CWatters

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    This page and graph might help...

    http://lancet.mit.edu/motors/motors3.html

    This is the torque vs speed for constant voltage and constant number of turns...

    colorTS1.jpg

    This sort of plot is produced by putting the motor on a variable load/brake. eg The speed is being forced to change and the torque measured.

    Note how at max speed the torque is zero and when stalled there is a max torque.

    If you increase the number of turns the slope gets steeper.

    PS When thinking about Torque vs Speed it matters what is causing the speed to change. eg is it the load, the supply voltage or the number of turns you are changing. The effect on the plot for torque vs speed is different in each case.
     
  7. Jun 15, 2013 #6
    In my case however, we didn't change the load on the motor, the only thing we were doing was increasing the number of coils, and expecting a linear relationship between the speed of the motor and the number of turns, decreasing speed as turns increase. So This increases torque, but from my understanding the torque is just the force that turns the motor, so it has more torque with more turns, but is going slower. And I can't see why that is unless the back EMF is cancelling out the current producing the torque at a slower rotational velocity?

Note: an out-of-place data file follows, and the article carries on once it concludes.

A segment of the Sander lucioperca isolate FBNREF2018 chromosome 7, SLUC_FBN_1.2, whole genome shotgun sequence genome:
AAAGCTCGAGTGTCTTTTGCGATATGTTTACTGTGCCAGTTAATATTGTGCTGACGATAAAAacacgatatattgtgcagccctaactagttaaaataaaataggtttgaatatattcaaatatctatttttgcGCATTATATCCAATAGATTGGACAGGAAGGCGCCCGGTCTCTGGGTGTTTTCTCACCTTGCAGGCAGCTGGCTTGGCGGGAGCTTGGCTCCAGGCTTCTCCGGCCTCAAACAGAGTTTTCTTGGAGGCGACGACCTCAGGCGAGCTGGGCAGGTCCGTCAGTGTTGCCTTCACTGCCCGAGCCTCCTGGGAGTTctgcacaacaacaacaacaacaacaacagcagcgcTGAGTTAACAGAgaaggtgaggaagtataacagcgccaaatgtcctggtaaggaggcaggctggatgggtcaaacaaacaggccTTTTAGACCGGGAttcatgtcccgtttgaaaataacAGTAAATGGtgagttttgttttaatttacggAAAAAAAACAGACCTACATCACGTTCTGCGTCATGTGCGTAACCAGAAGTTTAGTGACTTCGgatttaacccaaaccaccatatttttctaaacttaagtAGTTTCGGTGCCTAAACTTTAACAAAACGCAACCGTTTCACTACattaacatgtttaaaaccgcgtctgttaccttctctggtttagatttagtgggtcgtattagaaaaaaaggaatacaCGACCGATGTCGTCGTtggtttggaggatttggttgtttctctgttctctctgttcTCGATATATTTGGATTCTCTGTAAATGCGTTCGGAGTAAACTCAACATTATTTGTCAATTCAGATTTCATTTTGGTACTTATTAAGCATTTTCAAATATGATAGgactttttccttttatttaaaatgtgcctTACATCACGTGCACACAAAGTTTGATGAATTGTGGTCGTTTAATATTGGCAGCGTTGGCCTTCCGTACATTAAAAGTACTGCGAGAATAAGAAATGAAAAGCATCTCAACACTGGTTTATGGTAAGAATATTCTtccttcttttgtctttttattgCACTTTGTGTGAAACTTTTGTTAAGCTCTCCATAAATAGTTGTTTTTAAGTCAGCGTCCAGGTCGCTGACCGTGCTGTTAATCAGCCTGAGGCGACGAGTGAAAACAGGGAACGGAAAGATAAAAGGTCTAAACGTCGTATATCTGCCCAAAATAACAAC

8. Jun 15, 2013 #7

    CWatters

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    That's what I would expect. More turns means the required backemf is achieved at a lower speed.

    Ah I see the confusion. You are wondering why increasing the torque doesn't increase speed.

    The torque produced by a motor is not a constant it's a curve (Edit: Well a straight line). It's missleading to say that increasing turns increases torque. You can only say that it changes the torque curve. The actual torque produced at any one time depends on the load.

    The no load (no torque) speed will reduce. The max torque (no speed) will increase. You might not have been changing the load but what was the load?
     
    Last edited: Jun 15, 2013
  9. Jun 15, 2013 #8
    the load was just the friction and any energy loss in the motor from heat I'd say.

    So to explain why increasing number of turns reduces the maximum speed, I just say that the back-emf is achieved at a lower speed? My teacher said that I should be refering to a torque vs speed graph, But i'm finding it really hard to explain how.. This is my understanding at the moment, is this accurate? Torque increases when number of turns increases, according to the equation t=BAIN cos(theta) as N and A would increase for more turns (area and number of turns) therefore there is a higher torque. However, this higher torque is accompanied by a loss of speed due to a greater back-emf being generated, reducing the current to zero at a lower speed. meaning that despite the higher torque, the motor spins slower.

    So technically it's not that higher torque causes lower speed, just that the things causing the higher torque, are also causing a lower maximum speed through back-emf?

    Edit: Sorry to be so annoying about this :S It's 1/5th of my overall mark and we switched teachers halfway through the assessment so i'm a bit stressed.
     
  10. Jun 15, 2013 #9

    CWatters